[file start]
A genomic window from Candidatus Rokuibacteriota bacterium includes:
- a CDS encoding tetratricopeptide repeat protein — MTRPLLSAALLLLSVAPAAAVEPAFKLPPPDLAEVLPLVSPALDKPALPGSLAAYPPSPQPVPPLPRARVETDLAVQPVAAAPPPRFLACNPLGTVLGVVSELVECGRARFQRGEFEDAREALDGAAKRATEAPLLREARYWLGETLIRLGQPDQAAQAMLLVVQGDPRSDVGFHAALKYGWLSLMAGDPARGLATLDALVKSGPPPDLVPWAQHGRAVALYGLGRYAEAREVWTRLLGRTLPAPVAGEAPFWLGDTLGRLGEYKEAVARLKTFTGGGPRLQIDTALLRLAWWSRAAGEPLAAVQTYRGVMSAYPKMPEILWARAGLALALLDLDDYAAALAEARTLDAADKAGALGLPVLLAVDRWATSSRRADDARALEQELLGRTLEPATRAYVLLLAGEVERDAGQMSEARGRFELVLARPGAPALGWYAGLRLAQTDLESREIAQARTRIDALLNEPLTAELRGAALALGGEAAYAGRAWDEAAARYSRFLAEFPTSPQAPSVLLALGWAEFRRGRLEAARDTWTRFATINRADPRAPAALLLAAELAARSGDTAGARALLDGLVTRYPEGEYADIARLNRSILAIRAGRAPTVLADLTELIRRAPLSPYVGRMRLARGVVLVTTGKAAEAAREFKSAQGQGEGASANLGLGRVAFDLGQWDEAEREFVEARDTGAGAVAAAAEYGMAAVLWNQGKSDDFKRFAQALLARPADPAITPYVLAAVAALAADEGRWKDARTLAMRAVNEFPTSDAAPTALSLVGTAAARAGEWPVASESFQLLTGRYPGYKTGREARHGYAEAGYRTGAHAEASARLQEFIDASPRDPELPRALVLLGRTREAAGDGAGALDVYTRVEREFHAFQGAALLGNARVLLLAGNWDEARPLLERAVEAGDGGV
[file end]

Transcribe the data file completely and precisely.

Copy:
A genomic window from Candidatus Rokuibacteriota bacterium includes:
- a CDS encoding tetratricopeptide repeat protein — MTRPLLSAALLLLSVAPAAAVEPAFKLPPPDLAEVLPLVSPALDKPALPGSLAAYPPSPQPVPPLPRARVETDLAVQPVAAAPPPRFLACNPLGTVLGVVSELVECGRARFQRGEFEDAREALDGAAKRATEAPLLREARYWLGETLIRLGQPDQAAQAMLLVVQGDPRSDVGFHAALKYGWLSLMAGDPARGLATLDALVKSGPPPDLVPWAQHGRAVALYGLGRYAEAREVWTRLLGRTLPAPVAGEAPFWLGDTLGRLGEYKEAVARLKTFTGGGPRLQIDTALLRLAWWSRAAGEPLAAVQTYRGVMSAYPKMPEILWARAGLALALLDLDDYAAALAEARTLDAADKAGALGLPVLLAVDRWATSSRRADDARALEQELLGRTLEPATRAYVLLLAGEVERDAGQMSEARGRFELVLARPGAPALGWYAGLRLAQTDLESREIAQARTRIDALLNEPLTAELRGAALALGGEAAYAGRAWDEAAARYSRFLAEFPTSPQAPSVLLALGWAEFRRGRLEAARDTWTRFATINRADPRAPAALLLAAELAARSGDTAGARALLDGLVTRYPEGEYADIARLNRSILAIRAGRAPTVLADLTELIRRAPLSPYVGRMRLARGVVLVTTGKAAEAAREFKSAQGQGEGASANLGLGRVAFDLGQWDEAEREFVEARDTGAGAVAAAAEYGMAAVLWNQGKSDDFKRFAQALLARPADPAITPYVLAAVAALAADEGRWKDARTLAMRAVNEFPTSDAAPTALSLVGTAAARAGEWPVASESFQLLTGRYPGYKTGREARHGYAEAGYRTGAHAEASARLQEFIDASPRDPELPRALVLLGRTREAAGDGAGALDVYTRVEREFHAFQGAALLGNARVLLLAGNWDEARPLLERAVEAGDGGV